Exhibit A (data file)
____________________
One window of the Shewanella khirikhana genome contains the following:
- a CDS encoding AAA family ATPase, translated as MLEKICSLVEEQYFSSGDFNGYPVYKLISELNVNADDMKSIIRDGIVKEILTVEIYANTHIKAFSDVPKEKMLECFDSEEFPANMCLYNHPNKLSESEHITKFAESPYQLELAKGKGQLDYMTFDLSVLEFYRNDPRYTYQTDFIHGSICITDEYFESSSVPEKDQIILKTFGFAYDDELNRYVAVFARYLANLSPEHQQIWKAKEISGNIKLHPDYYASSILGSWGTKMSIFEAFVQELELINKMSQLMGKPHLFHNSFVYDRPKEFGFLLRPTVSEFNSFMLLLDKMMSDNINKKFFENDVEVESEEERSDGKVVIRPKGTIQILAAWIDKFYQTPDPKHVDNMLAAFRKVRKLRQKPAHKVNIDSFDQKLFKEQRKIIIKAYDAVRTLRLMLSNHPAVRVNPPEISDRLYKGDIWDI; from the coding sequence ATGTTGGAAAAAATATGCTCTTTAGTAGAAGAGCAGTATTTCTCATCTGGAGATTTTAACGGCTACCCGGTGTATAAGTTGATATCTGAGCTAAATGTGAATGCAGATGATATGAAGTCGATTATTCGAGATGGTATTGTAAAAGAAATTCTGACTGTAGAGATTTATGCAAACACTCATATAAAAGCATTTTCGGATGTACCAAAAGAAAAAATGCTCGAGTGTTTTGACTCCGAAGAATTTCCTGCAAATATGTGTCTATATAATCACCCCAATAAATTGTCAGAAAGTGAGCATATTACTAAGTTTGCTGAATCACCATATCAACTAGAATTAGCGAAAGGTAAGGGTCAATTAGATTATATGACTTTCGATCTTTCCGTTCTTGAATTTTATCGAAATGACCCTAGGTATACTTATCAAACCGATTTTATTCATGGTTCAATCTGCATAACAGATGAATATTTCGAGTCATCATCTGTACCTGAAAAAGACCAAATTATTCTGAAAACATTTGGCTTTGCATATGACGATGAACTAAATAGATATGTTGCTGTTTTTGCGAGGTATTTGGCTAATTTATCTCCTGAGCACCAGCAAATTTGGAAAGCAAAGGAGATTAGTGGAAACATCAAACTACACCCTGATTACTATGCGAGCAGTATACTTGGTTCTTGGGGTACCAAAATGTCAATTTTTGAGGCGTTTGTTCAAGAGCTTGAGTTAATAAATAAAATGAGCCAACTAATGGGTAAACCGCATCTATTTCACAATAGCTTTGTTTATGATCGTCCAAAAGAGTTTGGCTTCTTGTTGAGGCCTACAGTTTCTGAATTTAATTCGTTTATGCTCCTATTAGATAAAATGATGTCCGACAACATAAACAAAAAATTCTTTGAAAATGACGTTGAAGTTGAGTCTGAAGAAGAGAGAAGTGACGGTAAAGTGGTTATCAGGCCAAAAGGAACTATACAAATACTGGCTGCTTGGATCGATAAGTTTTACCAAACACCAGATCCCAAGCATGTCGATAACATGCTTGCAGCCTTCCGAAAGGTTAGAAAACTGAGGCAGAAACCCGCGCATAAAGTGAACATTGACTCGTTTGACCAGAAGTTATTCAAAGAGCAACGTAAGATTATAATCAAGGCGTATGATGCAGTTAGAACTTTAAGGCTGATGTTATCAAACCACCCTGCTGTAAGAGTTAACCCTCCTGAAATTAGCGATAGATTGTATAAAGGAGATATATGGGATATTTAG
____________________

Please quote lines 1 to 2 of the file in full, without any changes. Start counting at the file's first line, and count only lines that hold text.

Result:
One window of the Shewanella khirikhana genome contains the following:
- a CDS encoding AAA family ATPase, translated as MLEKICSLVEEQYFSSGDFNGYPVYKLISELNVNADDMKSIIRDGIVKEILTVEIYANTHIKAFSDVPKEKMLECFDSEEFPANMCLYNHPNKLSESEHITKFAESPYQLELAKGKGQLDYMTFDLSVLEFYRNDPRYTYQTDFIHGSICITDEYFESSSVPEKDQIILKTFGFAYDDELNRYVAVFARYLANLSPEHQQIWKAKEISGNIKLHPDYYASSILGSWGTKMSIFEAFVQELELINKMSQLMGKPHLFHNSFVYDRPKEFGFLLRPTVSEFNSFMLLLDKMMSDNINKKFFENDVEVESEEERSDGKVVIRPKGTIQILAAWIDKFYQTPDPKHVDNMLAAFRKVRKLRQKPAHKVNIDSFDQKLFKEQRKIIIKAYDAVRTLRLMLSNHPAVRVNPPEISDRLYKGDIWDI; from the coding sequence ATGTTGGAAAAAATATGCTCTTTAGTAGAAGAGCAGTATTTCTCATCTGGAGATTTTAACGGCTACCCGGTGTATAAGTTGATATCTGAGCTAAATGTGAATGCAGATGATATGAAGTCGATTATTCGAGATGGTATTGTAAAAGAAATTCTGACTGTAGAGATTTATGCAAACACTCATATAAAAGCATTTTCGGATGTACCAAAAGAAAAAATGCTCGAGTGTTTTGACTCCGAAGAATTTCCTGCAAATATGTGTCTATATAATCACCCCAATAAATTGTCAGAAAGTGAGCATATTACTAAGTTTGCTGAATCACCATATCAACTAGAATTAGCGAAAGGTAAGGGTCAATTAGATTATATGACTTTCGATCTTTCCGTTCTTGAATTTTATCGAAATGACCCTAGGTATACTTATCAAACCGATTTTATTCATGGTTCAATCTGCATAACAGATGAATATTTCGAGTCATCATCTGTACCTGAAAAAGACCAAATTATTCTGAAAACATTTGGCTTTGCATATGACGATGAACTAAATAGATATGTTGCTGTTTTTGCGAGGTATTTGGCTAATTTATCTCCTGAGCACCAGCAAATTTGGAAAGCAAAGGAGATTAGTGGAAACATCAAACTACACCCTGATTACTATGCGAGCAGTATACTTGGTTCTTGGGGTACCAAAATGTCAATTTTTGAGGCGTTTGTTCAAGAGCTTGAGTTAATAAATAAAATGAGCCAACTAATGGGTAAACCGCATCTATTTCACAATAGCTTTGTTTATGATCGTCCAAAAGAGTTTGGCTTCTTGTTGAGGCCTACAGTTTCTGAATTTAATTCGTTTATGCTCCTATTAGATAAAATGATGTCCGACAACATAAACAAAAAATTCTTTGAAAATGACGTTGAAGTTGAGTCTGAAGAAGAGAGAAGTGACGGTAAAGTGGTTATCAGGCCAAAAGGAACTATACAAATACTGGCTGCTTGGATCGATAAGTTTTACCAAACACCAGATCCCAAGCATGTCGATAACATGCTTGCAGCCTTCCGAAAGGTTAGAAAACTGAGGCAGAAACCCGCGCATAAAGTGAACATTGACTCGTTTGACCAGAAGTTATTCAAAGAGCAACGTAAGATTATAATCAAGGCGTATGATGCAGTTAGAACTTTAAGGCTGATGTTATCAAACCACCCTGCTGTAAGAGTTAACCCTCCTGAAATTAGCGATAGATTGTATAAAGGAGATATATGGGATATTTAG